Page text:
Our economy has an insatiable appetite for energy, and because of the negative side effects of fossil fuels, the quicker that we can supplement and/or replace petroleum-based power sources, the better. Wind power is a great way to generate clean renewable energy, and the innovations in wind technology being pursued over the last year or so are a reminder that with the right tools, we can turn the movement of the air above us and the structures we’re familiar with into fuel for our energy-hungry lifestyles.


An airborne wind turbine is a design concept for a wind turbine with a rotor supported in the air without a tower, thus benefiting from more mechanical and aerodynamic options, the higher velocity and persistence of wind at high altitudes, while avoiding the expense of tower construction, or the need for slip rings or yaw mechanism. An electrical generator may be on the ground or airborne. Challenges include safely suspending and maintaining turbines hundreds of meters off the ground in high winds and storms, transferring the harvested and/or generated power back to earth, and interference with aviation. This is a positive innovation in wind energy and resolves issues of tower construction in difficult locations.


According to the US Department of Energy, a network of farms totaling an area half the size of Maine could grow enough biofuel to replace all of the oil used in the US. Algae can be converted into various types of fuels, depending on the technique and the part of the cells used. The lipid, or oily part of the algae biomass can be extracted and converted into biodiesel through a process similar to that used for any other vegetable oil, or converted in a refinery into “drop-in” replacements for petroleum-based fuels. Alternatively or following lipid extraction, the carbohydrate content of algae can be fermented into bioethanol or butanol fuel.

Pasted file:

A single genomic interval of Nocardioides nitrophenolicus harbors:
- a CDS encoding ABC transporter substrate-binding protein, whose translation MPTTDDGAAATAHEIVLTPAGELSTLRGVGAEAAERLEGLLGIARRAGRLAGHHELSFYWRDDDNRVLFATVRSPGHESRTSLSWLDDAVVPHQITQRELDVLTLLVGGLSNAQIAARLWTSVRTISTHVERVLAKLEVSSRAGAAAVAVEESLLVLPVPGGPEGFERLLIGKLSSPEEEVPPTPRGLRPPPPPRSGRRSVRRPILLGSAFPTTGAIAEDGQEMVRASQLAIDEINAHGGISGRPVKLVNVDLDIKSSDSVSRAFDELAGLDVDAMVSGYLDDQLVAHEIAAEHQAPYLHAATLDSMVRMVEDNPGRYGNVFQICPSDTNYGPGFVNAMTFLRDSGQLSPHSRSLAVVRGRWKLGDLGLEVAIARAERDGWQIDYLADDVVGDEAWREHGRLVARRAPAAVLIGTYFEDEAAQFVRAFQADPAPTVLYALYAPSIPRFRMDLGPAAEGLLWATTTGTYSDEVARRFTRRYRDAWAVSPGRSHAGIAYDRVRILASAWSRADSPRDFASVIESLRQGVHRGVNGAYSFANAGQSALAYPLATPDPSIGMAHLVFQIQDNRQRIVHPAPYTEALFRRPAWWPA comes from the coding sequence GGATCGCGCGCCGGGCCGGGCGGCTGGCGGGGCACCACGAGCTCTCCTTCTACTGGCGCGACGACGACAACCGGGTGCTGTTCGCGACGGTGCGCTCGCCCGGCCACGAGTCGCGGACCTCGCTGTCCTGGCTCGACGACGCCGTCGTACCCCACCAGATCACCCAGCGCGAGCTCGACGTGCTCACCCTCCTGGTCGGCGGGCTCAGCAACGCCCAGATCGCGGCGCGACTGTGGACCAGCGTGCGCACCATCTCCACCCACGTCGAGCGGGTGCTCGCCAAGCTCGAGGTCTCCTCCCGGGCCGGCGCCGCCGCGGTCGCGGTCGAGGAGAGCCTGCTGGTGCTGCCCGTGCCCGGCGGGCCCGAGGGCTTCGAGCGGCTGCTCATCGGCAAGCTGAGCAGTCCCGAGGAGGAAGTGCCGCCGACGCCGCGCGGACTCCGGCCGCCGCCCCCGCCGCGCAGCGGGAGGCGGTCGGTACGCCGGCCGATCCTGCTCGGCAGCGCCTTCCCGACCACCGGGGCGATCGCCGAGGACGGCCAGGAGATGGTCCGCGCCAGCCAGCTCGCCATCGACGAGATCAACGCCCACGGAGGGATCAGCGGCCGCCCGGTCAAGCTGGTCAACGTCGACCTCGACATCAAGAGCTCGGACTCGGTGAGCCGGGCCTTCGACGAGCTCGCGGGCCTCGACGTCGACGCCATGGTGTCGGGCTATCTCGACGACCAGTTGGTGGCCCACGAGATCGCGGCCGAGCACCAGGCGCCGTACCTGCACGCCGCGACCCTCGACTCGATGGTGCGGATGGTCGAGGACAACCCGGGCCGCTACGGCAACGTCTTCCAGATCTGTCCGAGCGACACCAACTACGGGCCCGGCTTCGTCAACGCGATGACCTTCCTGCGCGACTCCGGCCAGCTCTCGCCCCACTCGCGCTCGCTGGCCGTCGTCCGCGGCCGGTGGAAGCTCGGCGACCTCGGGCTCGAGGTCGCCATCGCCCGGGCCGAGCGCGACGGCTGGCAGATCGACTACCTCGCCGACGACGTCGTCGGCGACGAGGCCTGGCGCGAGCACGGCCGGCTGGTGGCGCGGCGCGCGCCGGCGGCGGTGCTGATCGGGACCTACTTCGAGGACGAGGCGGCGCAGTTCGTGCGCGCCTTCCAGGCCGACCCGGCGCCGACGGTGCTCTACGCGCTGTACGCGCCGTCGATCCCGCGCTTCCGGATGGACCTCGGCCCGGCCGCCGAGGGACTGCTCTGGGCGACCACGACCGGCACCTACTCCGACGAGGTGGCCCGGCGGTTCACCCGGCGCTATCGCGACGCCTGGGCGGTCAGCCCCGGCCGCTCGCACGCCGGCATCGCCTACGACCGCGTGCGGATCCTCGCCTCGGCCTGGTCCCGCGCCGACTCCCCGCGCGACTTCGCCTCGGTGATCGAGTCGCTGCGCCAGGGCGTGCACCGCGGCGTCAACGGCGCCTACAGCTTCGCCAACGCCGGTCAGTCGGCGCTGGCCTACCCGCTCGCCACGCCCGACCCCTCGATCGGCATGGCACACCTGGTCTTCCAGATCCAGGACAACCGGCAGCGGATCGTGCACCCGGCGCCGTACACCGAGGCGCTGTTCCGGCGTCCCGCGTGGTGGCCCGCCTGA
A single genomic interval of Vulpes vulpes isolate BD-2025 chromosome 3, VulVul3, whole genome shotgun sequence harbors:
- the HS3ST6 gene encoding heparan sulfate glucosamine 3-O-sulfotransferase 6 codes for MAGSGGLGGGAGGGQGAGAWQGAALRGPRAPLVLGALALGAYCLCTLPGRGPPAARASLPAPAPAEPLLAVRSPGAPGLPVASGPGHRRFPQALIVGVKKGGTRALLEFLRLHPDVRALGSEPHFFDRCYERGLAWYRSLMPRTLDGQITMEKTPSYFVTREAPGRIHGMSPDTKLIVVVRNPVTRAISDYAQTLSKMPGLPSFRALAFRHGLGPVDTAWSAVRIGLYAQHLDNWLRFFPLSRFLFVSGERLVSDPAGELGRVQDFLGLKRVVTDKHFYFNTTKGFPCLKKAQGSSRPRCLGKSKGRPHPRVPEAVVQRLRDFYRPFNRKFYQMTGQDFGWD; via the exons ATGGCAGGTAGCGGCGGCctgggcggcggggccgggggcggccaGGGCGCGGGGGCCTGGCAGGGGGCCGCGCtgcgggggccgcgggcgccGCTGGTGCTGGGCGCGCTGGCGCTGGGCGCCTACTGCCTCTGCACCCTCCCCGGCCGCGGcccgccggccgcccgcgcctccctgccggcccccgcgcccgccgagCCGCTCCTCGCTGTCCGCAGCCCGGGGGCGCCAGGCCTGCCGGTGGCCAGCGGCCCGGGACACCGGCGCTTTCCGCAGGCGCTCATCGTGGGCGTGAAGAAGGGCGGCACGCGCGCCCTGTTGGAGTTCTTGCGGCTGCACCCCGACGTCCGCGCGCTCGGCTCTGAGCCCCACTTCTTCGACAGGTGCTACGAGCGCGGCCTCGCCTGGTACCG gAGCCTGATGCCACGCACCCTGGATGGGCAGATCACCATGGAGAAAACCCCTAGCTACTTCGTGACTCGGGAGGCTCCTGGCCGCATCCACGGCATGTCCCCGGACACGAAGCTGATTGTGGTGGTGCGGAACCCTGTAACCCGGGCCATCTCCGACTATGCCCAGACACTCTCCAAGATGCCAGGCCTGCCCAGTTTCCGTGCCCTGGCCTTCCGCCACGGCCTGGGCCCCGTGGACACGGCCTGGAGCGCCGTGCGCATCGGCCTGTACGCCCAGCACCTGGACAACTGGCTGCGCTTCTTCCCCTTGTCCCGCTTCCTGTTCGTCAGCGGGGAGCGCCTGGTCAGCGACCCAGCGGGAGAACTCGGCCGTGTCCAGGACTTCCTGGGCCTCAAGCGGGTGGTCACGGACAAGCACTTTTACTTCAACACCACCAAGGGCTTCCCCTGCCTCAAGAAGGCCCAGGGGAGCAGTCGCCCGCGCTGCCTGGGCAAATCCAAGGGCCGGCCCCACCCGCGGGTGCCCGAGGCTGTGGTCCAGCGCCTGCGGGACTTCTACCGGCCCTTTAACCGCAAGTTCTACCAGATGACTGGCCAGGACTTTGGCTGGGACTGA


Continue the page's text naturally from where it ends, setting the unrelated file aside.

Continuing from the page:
A “Hydrokinetic” turbine is an integrated turbine generator to produce electricity in a free flow environment. It does not need a dam or diversion. Instream Energy Systems has coined the phrase Instream Energy Generation Technology or IEGT places turbines in rivers, manmade channels, tidal waters, or ocean currents. These turbines use the flow of water to turn them, thus generating electricity for the power grid on nearby land. In effect, IEGT is like planting windmills in the water and is environmentally friendly. While hydrokinetic includes generation from ocean tides, currents and waves, many researchers believe its most practical application in the near term is likely to be in rivers and streams.


Green energy. Everyone wants it, but not in their backyard. An odd thing for a country known for its picturesque windmills dating from the 18th century. How can we once again give green energy the allure it deserves? ‘Windlicht’ (Windlight), is a dance of bright lines. Special software and tracking technology detect the windmill blades rotating at 280 kilometres per hour. Green lines of light are connecting the blades. This creates a dynamic play o flight and movement. Windlicht creates the missing link between the Dutch and the beauty of their landscape.


GREEN POWERED BOAT PREPARES FOR ROUND-THE-WORLD VOYAGE Dubbed the “Solar Impulse of the seas”, the first boat to be powered solely by renewable energies and hydrogen hopes to make its own historic trip around the world. A water-borne answer to … Read More